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Fighting Hate Racism Is Increasing To Level Task Force Hasn’t Seen In Years

TUESDAY, NOV. 11, 1997

As Ronald Bell shook hands Monday with President Clinton at the White House Conference on Hate Crimes, his North Idaho College campus was being littered with Aryan Nations propaganda.

While the Marine sextet played for the president’s guests, an Asian-American family in Post Falls was waking up in a new residence, after telling police that skinheads had harassed them so much they moved. And Cindy Swift, a fed-up Post Falls parent, debated how to tell school board members she was pulling her son from high school, saying he’s been targeted by racists.

Bell, NIC’s interim president, made a timely visit to the national hate crime conference. Kootenai County’s Task Force on Human Relations is reporting that an Aryan Nations propaganda campaign has intensified in recent months to a level the watchdog group hasn’t seen in years.

“I’m not happy about being targeted,” said Marshall Mend, one of two task force members singled out in a flier distributed in Coeur d’Alene and Hayden Lake last weekend. “It puts me and my family in jeopardy.”

Over the past two weeks, Mend had helped find new housing for a Filipino man, his wife and 4-year-old son, who reported being targeted by a group of skinheads living in Post Falls.

The couple, who both grew up in Post Falls, received racist fliers in the mail and at their door with “you could be next” messages.

On Halloween, the family’s neighbors in a house across the street reportedly displayed a pumpkin with a swastika carved into it. The family told police they decided to move last week after one of the neighbors tapped at the window of their car, pointing at them menacingly.

The FBI, Post Falls police and Kootenai County’s prosecutor are investigating whether Idaho’s malicious harassment laws were violated.

The Rev. Bob Hasseries, of St. Luke’s Episcopal Church in Coeur d’Alene, said some of his parishioners are concerned about the developments. Particularly disturbing, Hasseries said, are reports that a “parade of junior high boys” regularly visits a Post Falls house where skinheads live.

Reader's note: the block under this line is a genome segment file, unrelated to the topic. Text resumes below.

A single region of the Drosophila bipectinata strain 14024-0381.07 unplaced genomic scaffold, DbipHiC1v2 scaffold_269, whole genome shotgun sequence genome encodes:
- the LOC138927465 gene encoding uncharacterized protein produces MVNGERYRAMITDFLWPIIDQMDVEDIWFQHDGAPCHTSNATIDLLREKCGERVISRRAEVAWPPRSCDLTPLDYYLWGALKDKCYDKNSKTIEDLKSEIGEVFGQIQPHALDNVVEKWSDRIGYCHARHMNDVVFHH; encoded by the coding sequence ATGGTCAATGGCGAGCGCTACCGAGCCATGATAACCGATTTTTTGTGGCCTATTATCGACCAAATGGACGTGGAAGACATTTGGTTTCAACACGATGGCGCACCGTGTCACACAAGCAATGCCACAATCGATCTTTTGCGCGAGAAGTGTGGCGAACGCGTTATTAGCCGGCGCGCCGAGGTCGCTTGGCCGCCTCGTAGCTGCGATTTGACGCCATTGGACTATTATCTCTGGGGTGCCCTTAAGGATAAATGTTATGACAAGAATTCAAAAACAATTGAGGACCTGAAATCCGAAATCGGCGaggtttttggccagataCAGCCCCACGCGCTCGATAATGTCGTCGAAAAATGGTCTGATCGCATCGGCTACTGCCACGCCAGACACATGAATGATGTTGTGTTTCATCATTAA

“Our suspicion is that these adult skinheads are training these junior high kids.”

Police confirm an increase in racist activity. One Post Falls High School student openly displays Aryan propaganda and there’s been Aryan Nations literature left in cars, lockers and hallways, said campus police Officer Brett Chapman.

“It’s something we need to look at under a microscope,” he said.

Cindy Swift enrolled her son, who is white, elsewhere after a disagreement over a class project escalated into six weeks of harassment. Her son told a class project partner that his racial slurs were “uncool.” The disagreement turned into a fight, with both boys suspended for three days.

Upon return, her son’s locker was broken into, he was hassled going to and from class, threatened and taunted by the group of four boys who insisted he was Mexican, Swift said.

Her anger boiled over when her son reported the he’d been nearly run down in the school parking lot when a carload of boys sped toward him, Swift said, spinning the car around toward him after he jumped out of its path.

She went to the police, and set out to uncork the school district’s silence about what she believes is a growing racism problem.

“I told the school a month ago, ‘You have a problem starting in your school that is really going to escalate and I think you need to get a hold of this now,”’ Swift told The Spokesman-Review Monday. “They are trying to keep it quiet but they can’t because it’s getting out of control. Somebody’s got to take a stand and stop it.”

At Monday night’s school board meeting, Post Falls Superintendent Richard Harris said the district reported one Aryan Nations propaganda distribution in the high school to police this fall. He pledged to further investigate Swift’s claims.

Local law enforcement and the FBI aren’t the only ones keeping an eye on the group.

“There are 300 other members of the task force and we are not alone in opposing this kind of behavior,” Hasseries said.

Kootenai County Prosecutor Bill Douglas said Monday his office is working with Post Falls police to establish whether harassment against the Post Falls couple fits the criteria for a hate crime that can be prosecuted.

NIC President Bell, in an interview from Washington, D.C., Monday, said the recent events in North Idaho “tell me why I’m here getting my battery charged even more” to combat bigotry.

“I’m coming back inspired to be even more outspoken,” Bell said.

, DataTimes ILLUSTRATION: 2 Color photos

MEMO: IDAHO HEADLINE: N. Idaho is exhibit A for hate meeting

See 2 related stories under the headlines: 1. Education important in fighting hate crimes 2. Mood hopeful after Clinton conference

IDAHO HEADLINE: N. Idaho is exhibit A for hate meeting

See 2 related stories under the headlines: 1. Education important in fighting hate crimes 2. Mood hopeful after Clinton conference

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